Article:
I have experienced some great September weather. Sunshine, blue skies and reasonable temperatures at this time of the year are referred to as an Indian Summer and I love it.
Getting outside helps with vitamin D replenishment in the skin, well-being and reducing the chances (probably) of myopia development and/or progression. However, there is a downside. Long-term exposure to UV (ultraviolet) light has been linked to the development of cataract, pterygium and basal cell carcinoma, and exposure to blue light (the short-wavelength part of the natural light spectrum) has been linked to the development of age-related macular degeneration. Low levels of blue light transmission have a cumulative negative effect on the retina by the time a person gets to their 60th, 70th or 80th decade.
Adults have some natural protection from blue light through the yellow filter that develops in the crystalline lens. Ironically, this yellowing could be caused by incident UV. Adults have further protection through a yellow pigment that may develop in the macula. I say may because the formation of this pigment is diet-dependent and it needs constant replenishing. More on that in another ETJ item.
The problem is that children do not have much if any, yellow filter in the crystalline lens (see figure). While average macular pigment levels in 4-16-year-olds are similar to average adult values (see figure for the work of one of my doctoral students), we do not know how much macular pigment there is in 2-3-year-olds.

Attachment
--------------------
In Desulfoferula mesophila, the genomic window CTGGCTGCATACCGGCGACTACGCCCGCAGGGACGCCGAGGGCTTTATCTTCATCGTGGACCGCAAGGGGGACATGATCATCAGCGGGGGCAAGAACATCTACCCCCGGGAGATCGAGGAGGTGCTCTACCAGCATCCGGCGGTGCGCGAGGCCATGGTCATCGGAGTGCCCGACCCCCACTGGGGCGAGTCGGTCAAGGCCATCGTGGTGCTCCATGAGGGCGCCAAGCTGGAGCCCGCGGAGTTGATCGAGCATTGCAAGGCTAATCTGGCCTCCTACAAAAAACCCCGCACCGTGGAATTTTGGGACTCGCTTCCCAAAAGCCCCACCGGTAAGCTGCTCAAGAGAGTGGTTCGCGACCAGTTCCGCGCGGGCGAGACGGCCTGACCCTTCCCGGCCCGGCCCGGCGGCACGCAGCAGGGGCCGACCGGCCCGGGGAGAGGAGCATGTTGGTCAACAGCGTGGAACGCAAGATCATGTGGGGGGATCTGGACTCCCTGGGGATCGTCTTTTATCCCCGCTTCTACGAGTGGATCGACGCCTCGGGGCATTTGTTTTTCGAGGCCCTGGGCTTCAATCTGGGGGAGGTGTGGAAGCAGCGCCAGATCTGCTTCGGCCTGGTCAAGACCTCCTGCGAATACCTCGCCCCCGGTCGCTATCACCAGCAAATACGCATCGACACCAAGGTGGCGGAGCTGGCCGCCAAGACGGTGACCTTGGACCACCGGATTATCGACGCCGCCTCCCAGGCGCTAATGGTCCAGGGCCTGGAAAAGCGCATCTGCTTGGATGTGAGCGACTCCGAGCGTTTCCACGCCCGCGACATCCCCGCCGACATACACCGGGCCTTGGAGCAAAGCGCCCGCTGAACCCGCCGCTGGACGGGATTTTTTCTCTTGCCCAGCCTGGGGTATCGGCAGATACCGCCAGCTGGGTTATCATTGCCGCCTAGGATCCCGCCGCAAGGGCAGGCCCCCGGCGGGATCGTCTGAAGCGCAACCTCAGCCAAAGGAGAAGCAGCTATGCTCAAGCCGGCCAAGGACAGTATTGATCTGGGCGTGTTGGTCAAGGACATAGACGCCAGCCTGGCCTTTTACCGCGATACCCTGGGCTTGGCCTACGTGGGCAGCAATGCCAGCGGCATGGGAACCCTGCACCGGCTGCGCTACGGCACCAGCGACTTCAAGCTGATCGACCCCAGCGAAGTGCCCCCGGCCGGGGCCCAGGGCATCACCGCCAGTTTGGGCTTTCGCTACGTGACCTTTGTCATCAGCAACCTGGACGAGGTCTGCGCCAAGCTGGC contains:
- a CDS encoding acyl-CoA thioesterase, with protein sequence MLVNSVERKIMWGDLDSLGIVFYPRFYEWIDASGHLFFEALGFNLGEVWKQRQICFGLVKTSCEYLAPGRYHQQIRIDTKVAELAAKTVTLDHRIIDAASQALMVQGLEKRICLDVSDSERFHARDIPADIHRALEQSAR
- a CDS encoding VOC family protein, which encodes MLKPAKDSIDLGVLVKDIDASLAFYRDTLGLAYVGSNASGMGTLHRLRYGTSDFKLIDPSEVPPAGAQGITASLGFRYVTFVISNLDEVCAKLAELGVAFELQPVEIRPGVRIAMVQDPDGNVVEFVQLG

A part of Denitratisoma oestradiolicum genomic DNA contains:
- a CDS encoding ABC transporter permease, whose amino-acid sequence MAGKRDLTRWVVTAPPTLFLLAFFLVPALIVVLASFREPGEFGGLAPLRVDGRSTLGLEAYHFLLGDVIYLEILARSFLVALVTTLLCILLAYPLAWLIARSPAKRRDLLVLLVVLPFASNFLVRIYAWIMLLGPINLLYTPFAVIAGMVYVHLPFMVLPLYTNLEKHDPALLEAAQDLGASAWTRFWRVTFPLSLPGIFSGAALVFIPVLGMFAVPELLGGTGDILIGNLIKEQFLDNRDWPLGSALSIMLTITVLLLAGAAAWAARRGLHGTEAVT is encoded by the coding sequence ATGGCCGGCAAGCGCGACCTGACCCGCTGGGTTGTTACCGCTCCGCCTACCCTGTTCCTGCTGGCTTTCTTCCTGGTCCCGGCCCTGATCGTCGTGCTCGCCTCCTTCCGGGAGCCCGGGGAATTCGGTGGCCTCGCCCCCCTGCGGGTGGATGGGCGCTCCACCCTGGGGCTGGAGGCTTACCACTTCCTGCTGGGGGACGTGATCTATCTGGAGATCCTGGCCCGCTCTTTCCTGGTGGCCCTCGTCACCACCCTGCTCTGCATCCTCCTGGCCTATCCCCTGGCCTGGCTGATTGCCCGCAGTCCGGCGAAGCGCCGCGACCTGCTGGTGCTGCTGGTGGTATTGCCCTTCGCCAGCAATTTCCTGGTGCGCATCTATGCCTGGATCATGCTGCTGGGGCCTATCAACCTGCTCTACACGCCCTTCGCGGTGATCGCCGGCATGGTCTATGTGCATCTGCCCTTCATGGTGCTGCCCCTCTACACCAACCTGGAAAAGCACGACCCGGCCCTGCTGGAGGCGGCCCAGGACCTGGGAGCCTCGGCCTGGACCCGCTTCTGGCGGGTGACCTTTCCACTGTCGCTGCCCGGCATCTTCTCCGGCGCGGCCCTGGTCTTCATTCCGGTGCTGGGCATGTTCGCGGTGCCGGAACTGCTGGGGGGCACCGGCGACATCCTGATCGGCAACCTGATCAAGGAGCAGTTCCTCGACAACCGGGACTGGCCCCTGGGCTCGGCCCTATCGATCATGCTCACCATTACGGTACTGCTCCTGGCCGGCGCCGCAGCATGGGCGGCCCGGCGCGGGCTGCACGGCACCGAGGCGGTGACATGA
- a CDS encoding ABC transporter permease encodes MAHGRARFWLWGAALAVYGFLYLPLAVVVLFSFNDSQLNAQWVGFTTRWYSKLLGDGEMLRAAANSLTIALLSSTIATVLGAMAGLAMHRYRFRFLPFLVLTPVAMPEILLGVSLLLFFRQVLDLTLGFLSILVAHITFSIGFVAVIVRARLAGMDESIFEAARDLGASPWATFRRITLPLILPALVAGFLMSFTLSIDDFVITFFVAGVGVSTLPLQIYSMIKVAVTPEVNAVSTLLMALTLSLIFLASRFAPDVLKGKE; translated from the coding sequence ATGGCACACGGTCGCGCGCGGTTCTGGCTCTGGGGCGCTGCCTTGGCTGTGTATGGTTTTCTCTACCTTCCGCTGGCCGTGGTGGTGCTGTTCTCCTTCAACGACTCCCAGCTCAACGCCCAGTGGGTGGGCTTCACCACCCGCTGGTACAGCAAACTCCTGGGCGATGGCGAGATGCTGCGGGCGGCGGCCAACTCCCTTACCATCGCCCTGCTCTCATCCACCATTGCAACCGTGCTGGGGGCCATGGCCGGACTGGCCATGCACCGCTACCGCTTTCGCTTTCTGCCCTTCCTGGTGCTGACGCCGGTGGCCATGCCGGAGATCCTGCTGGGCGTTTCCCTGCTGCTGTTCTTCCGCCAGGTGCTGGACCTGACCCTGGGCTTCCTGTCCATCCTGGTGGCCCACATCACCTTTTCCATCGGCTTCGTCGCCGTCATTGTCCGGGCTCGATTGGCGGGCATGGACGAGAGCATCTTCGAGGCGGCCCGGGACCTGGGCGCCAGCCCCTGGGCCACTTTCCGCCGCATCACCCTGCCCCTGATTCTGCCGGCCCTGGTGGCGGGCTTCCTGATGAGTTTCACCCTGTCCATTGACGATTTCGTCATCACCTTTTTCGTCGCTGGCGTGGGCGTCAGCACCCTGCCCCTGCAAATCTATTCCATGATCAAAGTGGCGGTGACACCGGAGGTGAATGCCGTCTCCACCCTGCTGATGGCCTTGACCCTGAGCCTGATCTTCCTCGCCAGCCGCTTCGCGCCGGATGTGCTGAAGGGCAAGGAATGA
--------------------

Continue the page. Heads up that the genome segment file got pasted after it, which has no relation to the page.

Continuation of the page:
When I was sat in a children’s play area (I have two children so this is allowed) during the recent Indian Summer, I noticed two children wearing sunglasses. I noticed this because it is a rare thing. Their parents and grandparents were also wearing sunglasses. This is less rare. My first thought was that one of the adults was an eye specialist. My second thought was to look around the play area and count the children. There were 18 and only the aforementioned two were wearing sunglasses; around 11%. The majority of the children in the play area were 2-3-year-olds. I then counted the adults. There were 29 and eight were wearing sunglasses; around 28%.
You might be thinking that my survey was biased by the ‘sunglasses family’, but my figures are similar to those from a survey conducted in Hawaii, of a great many more people, where adults (41.6%) were more likely to wear sunglasses than children (12.3%). The survey was conducted in high sunshine areas, such as beaches, pools and parks so it is surprising that the uptake of sunglasses was so low, considering how bright it must have been.
The best way to protect the external and internal structures of the eye from UV and blue light damage is by wearing sunglasses on sunny days. This is particularly important when UV light levels are high and the environment is full of light reflective surfaces such as sand and water. Eye specialists are ideally placed to alert parents to the ocular potency of UV and blue light and to the protective effects of sunglasses. We must get better at promoting the wearing of sunglasses in settings with risk for UV and blue radiation exposure, especially by children. It is an important public health message that is not getting through.